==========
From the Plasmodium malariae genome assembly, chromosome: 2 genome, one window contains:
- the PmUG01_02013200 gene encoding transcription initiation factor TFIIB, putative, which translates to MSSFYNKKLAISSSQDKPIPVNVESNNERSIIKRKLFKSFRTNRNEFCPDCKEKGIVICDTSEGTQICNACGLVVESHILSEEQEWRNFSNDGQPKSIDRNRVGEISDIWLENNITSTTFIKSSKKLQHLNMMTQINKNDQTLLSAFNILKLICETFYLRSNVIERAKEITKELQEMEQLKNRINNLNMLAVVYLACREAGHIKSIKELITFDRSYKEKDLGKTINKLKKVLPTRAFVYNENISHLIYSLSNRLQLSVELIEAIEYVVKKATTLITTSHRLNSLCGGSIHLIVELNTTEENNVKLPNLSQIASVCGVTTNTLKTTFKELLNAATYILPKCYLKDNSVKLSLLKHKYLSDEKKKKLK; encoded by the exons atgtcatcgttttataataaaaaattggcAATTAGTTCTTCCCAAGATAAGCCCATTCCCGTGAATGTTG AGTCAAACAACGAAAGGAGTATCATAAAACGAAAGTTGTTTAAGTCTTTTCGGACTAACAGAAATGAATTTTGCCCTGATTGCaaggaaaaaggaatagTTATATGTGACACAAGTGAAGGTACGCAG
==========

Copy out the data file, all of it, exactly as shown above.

From the Plasmodium malariae genome assembly, chromosome: 2 genome, one window contains:
- the PmUG01_02013200 gene encoding transcription initiation factor TFIIB, putative, which translates to MSSFYNKKLAISSSQDKPIPVNVESNNERSIIKRKLFKSFRTNRNEFCPDCKEKGIVICDTSEGTQICNACGLVVESHILSEEQEWRNFSNDGQPKSIDRNRVGEISDIWLENNITSTTFIKSSKKLQHLNMMTQINKNDQTLLSAFNILKLICETFYLRSNVIERAKEITKELQEMEQLKNRINNLNMLAVVYLACREAGHIKSIKELITFDRSYKEKDLGKTINKLKKVLPTRAFVYNENISHLIYSLSNRLQLSVELIEAIEYVVKKATTLITTSHRLNSLCGGSIHLIVELNTTEENNVKLPNLSQIASVCGVTTNTLKTTFKELLNAATYILPKCYLKDNSVKLSLLKHKYLSDEKKKKLK; encoded by the exons atgtcatcgttttataataaaaaattggcAATTAGTTCTTCCCAAGATAAGCCCATTCCCGTGAATGTTG AGTCAAACAACGAAAGGAGTATCATAAAACGAAAGTTGTTTAAGTCTTTTCGGACTAACAGAAATGAATTTTGCCCTGATTGCaaggaaaaaggaatagTTATATGTGACACAAGTGAAGGTACGCAG